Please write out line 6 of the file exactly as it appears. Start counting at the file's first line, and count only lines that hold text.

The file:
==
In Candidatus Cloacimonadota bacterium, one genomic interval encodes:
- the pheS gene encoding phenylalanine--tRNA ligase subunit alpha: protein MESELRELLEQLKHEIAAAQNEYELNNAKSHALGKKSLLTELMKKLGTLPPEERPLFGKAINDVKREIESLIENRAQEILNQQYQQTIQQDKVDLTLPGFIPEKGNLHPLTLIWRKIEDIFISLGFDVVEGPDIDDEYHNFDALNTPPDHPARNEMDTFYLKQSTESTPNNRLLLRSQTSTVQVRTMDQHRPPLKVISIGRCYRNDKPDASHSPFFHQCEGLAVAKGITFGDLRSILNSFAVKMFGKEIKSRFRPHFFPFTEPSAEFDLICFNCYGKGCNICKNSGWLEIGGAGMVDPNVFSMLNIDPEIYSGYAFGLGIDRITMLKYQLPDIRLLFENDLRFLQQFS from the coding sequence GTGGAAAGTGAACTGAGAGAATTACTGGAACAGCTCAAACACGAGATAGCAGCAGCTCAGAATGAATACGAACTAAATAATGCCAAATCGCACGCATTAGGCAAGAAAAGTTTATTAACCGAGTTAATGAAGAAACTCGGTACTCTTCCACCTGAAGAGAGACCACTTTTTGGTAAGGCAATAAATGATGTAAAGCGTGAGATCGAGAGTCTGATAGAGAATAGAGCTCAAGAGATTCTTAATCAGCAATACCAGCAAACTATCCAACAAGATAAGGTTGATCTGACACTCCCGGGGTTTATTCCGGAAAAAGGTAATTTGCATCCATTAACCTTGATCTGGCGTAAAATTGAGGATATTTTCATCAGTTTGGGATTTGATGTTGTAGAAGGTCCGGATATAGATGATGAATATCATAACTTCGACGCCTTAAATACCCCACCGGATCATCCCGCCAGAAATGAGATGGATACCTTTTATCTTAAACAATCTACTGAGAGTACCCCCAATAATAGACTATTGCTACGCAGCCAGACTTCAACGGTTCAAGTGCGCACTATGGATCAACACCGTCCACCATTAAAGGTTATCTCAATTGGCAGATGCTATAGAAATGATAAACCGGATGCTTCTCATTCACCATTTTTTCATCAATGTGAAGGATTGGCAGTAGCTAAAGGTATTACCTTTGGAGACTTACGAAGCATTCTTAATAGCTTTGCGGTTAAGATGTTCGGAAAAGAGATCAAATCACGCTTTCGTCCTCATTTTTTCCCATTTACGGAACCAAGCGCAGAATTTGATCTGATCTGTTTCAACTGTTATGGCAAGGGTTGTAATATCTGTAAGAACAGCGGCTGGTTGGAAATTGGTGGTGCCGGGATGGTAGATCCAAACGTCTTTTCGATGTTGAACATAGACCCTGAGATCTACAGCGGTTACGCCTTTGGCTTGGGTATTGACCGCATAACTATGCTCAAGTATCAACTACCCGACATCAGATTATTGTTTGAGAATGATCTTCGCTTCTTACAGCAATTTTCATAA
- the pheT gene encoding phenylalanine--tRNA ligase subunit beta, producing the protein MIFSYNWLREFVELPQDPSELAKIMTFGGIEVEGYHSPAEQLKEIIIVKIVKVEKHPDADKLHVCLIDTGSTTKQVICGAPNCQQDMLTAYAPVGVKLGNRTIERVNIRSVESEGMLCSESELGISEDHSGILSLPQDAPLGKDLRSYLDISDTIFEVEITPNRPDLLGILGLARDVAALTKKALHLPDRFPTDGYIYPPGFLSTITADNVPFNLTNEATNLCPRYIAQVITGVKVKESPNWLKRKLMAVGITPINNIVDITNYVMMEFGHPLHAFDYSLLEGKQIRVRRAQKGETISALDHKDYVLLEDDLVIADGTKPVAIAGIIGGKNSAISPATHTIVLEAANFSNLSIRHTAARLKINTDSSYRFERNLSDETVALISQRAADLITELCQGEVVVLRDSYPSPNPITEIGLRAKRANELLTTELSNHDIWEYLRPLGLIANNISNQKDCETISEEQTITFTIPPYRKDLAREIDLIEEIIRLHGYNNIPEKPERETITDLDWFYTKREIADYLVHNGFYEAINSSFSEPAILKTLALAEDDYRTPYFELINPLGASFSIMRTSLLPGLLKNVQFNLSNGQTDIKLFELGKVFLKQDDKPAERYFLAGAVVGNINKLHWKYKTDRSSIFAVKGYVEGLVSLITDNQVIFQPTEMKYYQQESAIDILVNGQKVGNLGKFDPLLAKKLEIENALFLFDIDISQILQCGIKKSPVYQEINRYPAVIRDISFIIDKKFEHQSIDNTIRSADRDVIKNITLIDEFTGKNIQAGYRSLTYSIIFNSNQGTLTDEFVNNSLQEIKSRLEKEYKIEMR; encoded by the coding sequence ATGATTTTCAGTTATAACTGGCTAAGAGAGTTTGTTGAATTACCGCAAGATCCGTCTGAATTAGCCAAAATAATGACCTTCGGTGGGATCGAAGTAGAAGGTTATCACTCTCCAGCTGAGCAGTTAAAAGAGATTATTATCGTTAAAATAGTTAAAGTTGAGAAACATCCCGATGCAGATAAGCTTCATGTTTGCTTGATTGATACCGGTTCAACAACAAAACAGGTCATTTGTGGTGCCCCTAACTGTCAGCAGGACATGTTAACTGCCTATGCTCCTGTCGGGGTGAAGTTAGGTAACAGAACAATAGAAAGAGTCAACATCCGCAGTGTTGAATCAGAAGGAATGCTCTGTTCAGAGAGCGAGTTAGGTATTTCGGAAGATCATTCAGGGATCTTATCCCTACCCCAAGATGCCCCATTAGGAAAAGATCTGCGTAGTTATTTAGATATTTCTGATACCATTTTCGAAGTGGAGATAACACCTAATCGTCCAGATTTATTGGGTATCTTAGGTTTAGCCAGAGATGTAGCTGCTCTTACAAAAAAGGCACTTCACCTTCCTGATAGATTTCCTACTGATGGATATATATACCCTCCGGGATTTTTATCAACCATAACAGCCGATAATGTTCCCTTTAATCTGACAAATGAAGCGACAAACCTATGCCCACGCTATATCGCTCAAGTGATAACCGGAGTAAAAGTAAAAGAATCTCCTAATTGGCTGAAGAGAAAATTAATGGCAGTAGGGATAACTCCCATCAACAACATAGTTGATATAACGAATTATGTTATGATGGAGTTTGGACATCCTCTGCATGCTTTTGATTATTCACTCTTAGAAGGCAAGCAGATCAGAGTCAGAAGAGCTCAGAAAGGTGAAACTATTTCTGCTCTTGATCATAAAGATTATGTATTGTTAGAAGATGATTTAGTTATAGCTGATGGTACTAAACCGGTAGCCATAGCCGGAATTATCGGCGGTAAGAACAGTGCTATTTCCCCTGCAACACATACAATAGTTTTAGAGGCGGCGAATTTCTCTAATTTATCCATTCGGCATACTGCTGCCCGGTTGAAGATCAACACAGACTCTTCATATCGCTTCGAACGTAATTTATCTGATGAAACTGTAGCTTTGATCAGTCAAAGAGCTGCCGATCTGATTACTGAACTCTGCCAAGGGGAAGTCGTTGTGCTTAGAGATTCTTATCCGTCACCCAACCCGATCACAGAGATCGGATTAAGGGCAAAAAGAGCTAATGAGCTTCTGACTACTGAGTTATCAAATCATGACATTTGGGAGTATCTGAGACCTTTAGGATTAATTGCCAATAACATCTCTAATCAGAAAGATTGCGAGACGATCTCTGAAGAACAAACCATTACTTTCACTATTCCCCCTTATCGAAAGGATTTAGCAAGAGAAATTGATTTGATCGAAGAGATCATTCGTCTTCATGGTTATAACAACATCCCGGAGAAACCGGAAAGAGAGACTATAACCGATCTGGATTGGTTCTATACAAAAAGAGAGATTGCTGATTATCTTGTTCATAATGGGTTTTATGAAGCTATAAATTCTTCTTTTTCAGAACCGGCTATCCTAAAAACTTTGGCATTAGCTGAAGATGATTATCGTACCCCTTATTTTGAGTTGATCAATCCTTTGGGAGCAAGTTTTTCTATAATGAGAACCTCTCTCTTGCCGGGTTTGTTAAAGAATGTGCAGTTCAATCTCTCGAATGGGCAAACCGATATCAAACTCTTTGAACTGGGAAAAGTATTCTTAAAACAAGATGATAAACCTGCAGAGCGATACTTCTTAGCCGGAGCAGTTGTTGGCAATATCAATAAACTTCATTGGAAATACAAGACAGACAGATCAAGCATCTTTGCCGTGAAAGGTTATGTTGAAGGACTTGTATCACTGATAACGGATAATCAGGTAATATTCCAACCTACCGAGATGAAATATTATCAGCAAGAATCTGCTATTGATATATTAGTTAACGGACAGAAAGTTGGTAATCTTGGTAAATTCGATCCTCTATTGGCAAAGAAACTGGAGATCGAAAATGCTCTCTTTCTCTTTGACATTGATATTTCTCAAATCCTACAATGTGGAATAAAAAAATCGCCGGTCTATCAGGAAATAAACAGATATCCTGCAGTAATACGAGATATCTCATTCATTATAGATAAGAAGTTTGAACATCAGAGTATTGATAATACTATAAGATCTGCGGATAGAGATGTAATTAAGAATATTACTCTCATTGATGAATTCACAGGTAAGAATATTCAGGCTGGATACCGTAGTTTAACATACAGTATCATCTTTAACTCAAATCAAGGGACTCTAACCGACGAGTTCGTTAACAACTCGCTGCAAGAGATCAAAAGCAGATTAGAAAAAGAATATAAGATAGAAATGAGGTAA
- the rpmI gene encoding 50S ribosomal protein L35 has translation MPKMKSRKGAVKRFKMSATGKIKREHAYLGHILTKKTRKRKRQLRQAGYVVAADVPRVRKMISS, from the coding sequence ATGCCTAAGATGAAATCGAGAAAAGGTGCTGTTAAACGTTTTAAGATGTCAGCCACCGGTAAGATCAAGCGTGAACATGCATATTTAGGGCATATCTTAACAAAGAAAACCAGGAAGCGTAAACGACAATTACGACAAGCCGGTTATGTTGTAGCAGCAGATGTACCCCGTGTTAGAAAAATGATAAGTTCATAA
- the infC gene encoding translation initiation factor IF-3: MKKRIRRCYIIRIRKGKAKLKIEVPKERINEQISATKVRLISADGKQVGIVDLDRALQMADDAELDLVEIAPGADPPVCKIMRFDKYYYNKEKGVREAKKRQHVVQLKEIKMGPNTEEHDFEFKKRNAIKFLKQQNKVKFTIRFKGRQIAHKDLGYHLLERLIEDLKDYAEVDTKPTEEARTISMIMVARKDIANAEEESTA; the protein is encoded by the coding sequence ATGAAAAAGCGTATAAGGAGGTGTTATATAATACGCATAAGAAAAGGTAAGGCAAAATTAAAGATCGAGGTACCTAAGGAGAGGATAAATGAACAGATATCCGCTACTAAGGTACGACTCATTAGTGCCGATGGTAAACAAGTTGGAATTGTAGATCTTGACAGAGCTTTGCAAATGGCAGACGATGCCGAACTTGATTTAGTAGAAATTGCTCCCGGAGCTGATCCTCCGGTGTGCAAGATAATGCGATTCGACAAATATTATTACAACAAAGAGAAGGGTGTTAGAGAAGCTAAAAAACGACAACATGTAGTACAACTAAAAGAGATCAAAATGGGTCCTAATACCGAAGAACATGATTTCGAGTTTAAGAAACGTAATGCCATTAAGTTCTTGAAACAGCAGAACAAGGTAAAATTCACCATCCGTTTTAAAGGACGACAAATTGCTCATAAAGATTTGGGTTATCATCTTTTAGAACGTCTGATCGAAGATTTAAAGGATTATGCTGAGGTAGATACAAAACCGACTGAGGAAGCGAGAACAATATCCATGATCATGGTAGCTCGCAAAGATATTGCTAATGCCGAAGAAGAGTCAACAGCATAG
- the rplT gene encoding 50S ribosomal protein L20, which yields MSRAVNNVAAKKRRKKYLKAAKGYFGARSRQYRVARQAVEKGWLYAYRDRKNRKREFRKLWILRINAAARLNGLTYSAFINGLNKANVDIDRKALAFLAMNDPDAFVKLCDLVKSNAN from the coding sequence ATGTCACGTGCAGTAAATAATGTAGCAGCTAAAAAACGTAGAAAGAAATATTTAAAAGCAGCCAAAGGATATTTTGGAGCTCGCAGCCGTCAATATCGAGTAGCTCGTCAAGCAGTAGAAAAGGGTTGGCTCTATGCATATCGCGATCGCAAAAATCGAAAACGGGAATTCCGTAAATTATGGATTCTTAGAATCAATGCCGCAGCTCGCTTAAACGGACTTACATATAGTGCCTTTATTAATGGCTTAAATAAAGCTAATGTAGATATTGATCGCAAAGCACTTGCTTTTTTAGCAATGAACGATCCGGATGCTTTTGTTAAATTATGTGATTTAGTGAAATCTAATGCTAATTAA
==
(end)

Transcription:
- the rplT gene encoding 50S ribosomal protein L20, which yields MSRAVNNVAAKKRRKKYLKAAKGYFGARSRQYRVARQAVEKGWLYAYRDRKNRKREFRKLWILRINAAARLNGLTYSAFINGLNKANVDIDRKALAFLAMNDPDAFVKLCDLVKSNAN from the coding sequence ATGTCACGTGCAGTAAATAATGTAGCAGCTAAAAAACGTAGAAAGAAATATTTAAAAGCAGCCAAAGGATATTTTGGAGCTCGCAGCCGTCAATATCGAGTAGCTCGTCAAGCAGTAGAAAAGGGTTGGCTCTATGCATATCGCGATCGCAAAAATCGAAAACGGGAATTCCGTAAATTATGGATTCTTAGAATCAATGCCGCAGCTCGCTTAAACGGACTTACATATAGTGCCTTTATTAATGGCTTAAATAAAGCTAATGTAGATATTGATCGCAAAGCACTTGCTTTTTTAGCAATGAACGATCCGGATGCTTTTGTTAAATTATGTGATTTAGTGAAATCTAATGCTAATTAA